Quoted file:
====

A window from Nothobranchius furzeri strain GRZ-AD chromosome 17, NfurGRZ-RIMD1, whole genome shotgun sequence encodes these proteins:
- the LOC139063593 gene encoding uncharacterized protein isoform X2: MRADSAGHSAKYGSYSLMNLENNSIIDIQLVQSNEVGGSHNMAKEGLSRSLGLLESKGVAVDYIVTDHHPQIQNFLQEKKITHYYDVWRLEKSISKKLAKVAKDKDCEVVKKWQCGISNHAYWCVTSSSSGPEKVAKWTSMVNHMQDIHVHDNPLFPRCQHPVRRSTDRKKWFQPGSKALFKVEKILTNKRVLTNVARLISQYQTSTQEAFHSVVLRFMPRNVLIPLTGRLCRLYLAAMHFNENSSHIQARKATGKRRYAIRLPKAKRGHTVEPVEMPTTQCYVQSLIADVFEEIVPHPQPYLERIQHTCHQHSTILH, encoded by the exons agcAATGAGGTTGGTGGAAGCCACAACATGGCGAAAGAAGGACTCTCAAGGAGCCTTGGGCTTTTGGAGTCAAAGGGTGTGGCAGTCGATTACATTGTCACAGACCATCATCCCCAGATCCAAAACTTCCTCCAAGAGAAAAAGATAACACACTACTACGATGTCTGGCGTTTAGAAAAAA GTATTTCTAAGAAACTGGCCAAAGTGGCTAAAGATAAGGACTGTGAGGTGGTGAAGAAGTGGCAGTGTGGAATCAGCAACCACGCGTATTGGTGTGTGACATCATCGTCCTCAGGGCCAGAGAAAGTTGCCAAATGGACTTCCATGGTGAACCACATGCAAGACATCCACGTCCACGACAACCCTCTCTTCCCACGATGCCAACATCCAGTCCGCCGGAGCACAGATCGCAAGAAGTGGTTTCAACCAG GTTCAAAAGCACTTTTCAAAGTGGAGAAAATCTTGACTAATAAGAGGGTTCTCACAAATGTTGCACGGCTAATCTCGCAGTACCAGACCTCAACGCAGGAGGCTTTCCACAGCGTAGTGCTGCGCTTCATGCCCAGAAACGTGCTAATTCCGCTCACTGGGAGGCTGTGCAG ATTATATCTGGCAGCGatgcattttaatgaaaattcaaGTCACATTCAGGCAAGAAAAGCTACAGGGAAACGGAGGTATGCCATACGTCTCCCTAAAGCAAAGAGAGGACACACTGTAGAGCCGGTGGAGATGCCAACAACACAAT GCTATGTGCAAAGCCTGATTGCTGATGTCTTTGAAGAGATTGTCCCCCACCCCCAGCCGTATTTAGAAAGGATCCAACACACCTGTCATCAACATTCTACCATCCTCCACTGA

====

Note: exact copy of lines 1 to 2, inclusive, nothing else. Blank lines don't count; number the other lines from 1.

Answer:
A window from Nothobranchius furzeri strain GRZ-AD chromosome 17, NfurGRZ-RIMD1, whole genome shotgun sequence encodes these proteins:
- the LOC139063593 gene encoding uncharacterized protein isoform X2: MRADSAGHSAKYGSYSLMNLENNSIIDIQLVQSNEVGGSHNMAKEGLSRSLGLLESKGVAVDYIVTDHHPQIQNFLQEKKITHYYDVWRLEKSISKKLAKVAKDKDCEVVKKWQCGISNHAYWCVTSSSSGPEKVAKWTSMVNHMQDIHVHDNPLFPRCQHPVRRSTDRKKWFQPGSKALFKVEKILTNKRVLTNVARLISQYQTSTQEAFHSVVLRFMPRNVLIPLTGRLCRLYLAAMHFNENSSHIQARKATGKRRYAIRLPKAKRGHTVEPVEMPTTQCYVQSLIADVFEEIVPHPQPYLERIQHTCHQHSTILH, encoded by the exons agcAATGAGGTTGGTGGAAGCCACAACATGGCGAAAGAAGGACTCTCAAGGAGCCTTGGGCTTTTGGAGTCAAAGGGTGTGGCAGTCGATTACATTGTCACAGACCATCATCCCCAGATCCAAAACTTCCTCCAAGAGAAAAAGATAACACACTACTACGATGTCTGGCGTTTAGAAAAAA GTATTTCTAAGAAACTGGCCAAAGTGGCTAAAGATAAGGACTGTGAGGTGGTGAAGAAGTGGCAGTGTGGAATCAGCAACCACGCGTATTGGTGTGTGACATCATCGTCCTCAGGGCCAGAGAAAGTTGCCAAATGGACTTCCATGGTGAACCACATGCAAGACATCCACGTCCACGACAACCCTCTCTTCCCACGATGCCAACATCCAGTCCGCCGGAGCACAGATCGCAAGAAGTGGTTTCAACCAG GTTCAAAAGCACTTTTCAAAGTGGAGAAAATCTTGACTAATAAGAGGGTTCTCACAAATGTTGCACGGCTAATCTCGCAGTACCAGACCTCAACGCAGGAGGCTTTCCACAGCGTAGTGCTGCGCTTCATGCCCAGAAACGTGCTAATTCCGCTCACTGGGAGGCTGTGCAG ATTATATCTGGCAGCGatgcattttaatgaaaattcaaGTCACATTCAGGCAAGAAAAGCTACAGGGAAACGGAGGTATGCCATACGTCTCCCTAAAGCAAAGAGAGGACACACTGTAGAGCCGGTGGAGATGCCAACAACACAAT GCTATGTGCAAAGCCTGATTGCTGATGTCTTTGAAGAGATTGTCCCCCACCCCCAGCCGTATTTAGAAAGGATCCAACACACCTGTCATCAACATTCTACCATCCTCCACTGA